But if you're not using their language, they'll never find you. Here's how you can use a free tool to uncover what they're searching for, jump on emerging trends, and generate more leads for your business.
Hair replacement or restoration?
A while ago I was doing some research for a hair restoration company. They often used the terms “hair replacement” and “hair restoration,” and I was curious to find out which phrase was more likely to attract their ideal customer.
I went over to Google Trends, a free tool that lets you review search volume over time. It also allows you to compare one term with another. I plugged in hair replacement and hair restoration and discovered that restoration slightly beat out replacement.
However, I also noticed that both terms seemed to be declining over time. (One thing to keep in mind with Google Trends is that the search volume tends to be relative, so you're not getting exact numbers.)
Looking at they keywords which I had generated, I decided to throw two more into the mix to see if either of these should perform better. I included “hair loss” and “Alopecia,” a condition in women that results in early hair loss. BOOM! The results were remarkable. As you can see here, people were much more concerned with hair loss than with restoration or replacement.
The Curse of Knowledge
Hindsight being 20/20, this isn't surprising. People are much more interested in their own problems than in your so-called solutions.
At the point when they begin their search, these people were curious to know (probably) how to stop their hair loss. They didn't care if there was a drug, a shampoo, a diet, or a topical ointment, they just knew they had a problem.
The “Curse of Knowledge” is a cognitive bias that “leads better-informed parties to find it extremely difficult to think about problems from the perspective of lesser-informed parties.”
We spend so much time in our own business or industry, we forget that our audience doesn't know what we know. By using a tool like Google Trends, we can discover what is driving most of our customers' searches.
Now, I'm not suggesting we forgo any posts on restoration or replacement. In fact, within each blog post on hair loss, I would include a mention of restoration and/or replacement, and I'd link them to the appropriate “sales” pages on my site.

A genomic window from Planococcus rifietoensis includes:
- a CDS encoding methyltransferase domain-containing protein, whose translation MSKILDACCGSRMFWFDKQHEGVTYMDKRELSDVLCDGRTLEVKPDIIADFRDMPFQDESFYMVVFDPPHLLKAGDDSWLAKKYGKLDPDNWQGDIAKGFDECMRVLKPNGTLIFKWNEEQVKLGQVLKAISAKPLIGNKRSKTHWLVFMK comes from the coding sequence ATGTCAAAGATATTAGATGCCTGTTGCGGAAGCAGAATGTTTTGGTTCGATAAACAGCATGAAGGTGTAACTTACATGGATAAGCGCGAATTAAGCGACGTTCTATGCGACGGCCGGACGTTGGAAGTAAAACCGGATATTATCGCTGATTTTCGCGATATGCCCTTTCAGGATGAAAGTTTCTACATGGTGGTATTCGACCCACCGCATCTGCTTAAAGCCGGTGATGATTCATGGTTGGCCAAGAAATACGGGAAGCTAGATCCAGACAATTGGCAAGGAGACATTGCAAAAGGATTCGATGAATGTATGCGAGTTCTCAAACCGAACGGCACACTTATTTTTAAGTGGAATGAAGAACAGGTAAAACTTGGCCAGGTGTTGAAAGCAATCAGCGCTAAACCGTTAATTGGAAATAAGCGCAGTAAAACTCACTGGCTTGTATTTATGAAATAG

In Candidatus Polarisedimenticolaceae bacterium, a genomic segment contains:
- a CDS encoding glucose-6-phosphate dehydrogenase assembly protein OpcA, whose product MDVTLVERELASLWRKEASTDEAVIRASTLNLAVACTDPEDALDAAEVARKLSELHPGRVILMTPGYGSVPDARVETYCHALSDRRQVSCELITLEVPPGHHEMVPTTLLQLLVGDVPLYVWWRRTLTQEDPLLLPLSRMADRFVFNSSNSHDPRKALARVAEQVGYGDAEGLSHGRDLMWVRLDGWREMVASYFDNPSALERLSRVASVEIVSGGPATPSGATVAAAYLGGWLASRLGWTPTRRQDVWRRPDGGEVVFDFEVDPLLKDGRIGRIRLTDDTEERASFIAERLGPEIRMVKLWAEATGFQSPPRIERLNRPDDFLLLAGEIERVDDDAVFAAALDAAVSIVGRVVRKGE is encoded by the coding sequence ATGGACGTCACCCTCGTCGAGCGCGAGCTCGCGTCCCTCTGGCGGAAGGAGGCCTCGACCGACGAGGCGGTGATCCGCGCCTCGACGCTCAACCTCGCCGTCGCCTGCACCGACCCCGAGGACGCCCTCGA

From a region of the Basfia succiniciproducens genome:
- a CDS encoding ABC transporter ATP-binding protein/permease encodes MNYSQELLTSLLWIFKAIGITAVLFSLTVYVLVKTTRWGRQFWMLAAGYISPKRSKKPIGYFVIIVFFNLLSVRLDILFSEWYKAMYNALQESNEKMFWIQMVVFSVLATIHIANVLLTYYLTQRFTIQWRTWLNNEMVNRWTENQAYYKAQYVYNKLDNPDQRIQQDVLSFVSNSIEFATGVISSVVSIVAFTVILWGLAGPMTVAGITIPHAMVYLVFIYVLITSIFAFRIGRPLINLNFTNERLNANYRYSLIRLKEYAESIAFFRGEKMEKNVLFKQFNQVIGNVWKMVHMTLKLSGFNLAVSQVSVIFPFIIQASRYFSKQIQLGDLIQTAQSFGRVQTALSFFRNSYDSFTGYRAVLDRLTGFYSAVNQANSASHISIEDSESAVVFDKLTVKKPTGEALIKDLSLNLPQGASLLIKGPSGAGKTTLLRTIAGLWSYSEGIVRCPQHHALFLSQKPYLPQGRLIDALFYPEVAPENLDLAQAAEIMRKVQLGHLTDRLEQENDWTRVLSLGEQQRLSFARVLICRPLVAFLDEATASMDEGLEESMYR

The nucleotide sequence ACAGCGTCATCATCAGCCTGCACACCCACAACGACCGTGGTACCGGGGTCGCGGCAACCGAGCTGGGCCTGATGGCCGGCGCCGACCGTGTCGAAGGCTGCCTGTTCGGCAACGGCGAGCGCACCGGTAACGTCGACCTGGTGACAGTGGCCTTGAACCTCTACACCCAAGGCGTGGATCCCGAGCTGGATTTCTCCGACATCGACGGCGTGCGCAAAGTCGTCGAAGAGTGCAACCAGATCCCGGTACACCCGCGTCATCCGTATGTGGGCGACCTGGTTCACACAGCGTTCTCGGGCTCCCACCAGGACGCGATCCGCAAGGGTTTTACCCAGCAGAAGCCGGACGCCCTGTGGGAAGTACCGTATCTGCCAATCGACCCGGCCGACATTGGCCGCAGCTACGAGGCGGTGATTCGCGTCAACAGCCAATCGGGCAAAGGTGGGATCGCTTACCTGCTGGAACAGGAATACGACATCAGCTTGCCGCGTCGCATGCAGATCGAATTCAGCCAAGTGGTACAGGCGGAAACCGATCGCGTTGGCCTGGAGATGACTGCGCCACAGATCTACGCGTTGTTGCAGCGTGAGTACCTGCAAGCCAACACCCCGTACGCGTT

I'd do the same for Alopecia.
I'd also write some blog posts about restoration and/or replacement specifically, as some people are further along the sales process, and have already been doing their homework for quite some time. In fact, one thing I learned is that many people start their research but don't make a buying decision for months or years after that.
If your business has a similar sales cycle, it's important to create posts that talk to people all along the funnel, including reasons why they should act sooner rather than later. (In the hair restoration industry, there's a built in reason: the longer you wait, the more hair you lose and some of your options disappear.)
Another cool feature of Google Trends is further down the page. For any of the search terms you can uncover related searches categorized as “top” or “emerging.”
The top related searches will show you what are the most popular related search terms currently. The emerging search terms will show you the terms that have suddenly shot up in search volume.
This is especially important for your blog.
Anecdotally, what I've discovered is that when I write a blog post that tends to be a little ahead of its time, it performs especially well for a long time. Other bloggers will link to it and often Google “rewards” a post for being first. (I have zero hard evidence on this…it's just been my experience.)
For example, in this case I see that “hair loss shampoo” is an emerging trend.
Now, hair loss shampoo may be completely ineffectual or a direct competitor of our products and services. That's not going to stop me from blogging about it.
I might create a blog post called, “Hair Loss Shampoo: Does it Really Work?” or “Best Prices for Hair Loss Shampoo,” or even “What Your Doctor Won't Tell You About Hair Loss Shampoo.”
In the post I might explain that shampoo isn't as effective as other forms of treatment, or the best price is hanging on to your money and spending it on a hair replacement system, or what your doctor won't tell you is that there's a non-prescription solution that he won't recommend because he can't get it covered.
Takeaway and next steps
For your next THREE blog posts, use Google Trends to test out a few keywords before using them. The five to ten minutes you invest could make you thousands of dollars in the next year alone. Wouldn't that be a good investment in your time?
Also, let us know what phrases you're planning to test, and which one took home the crown.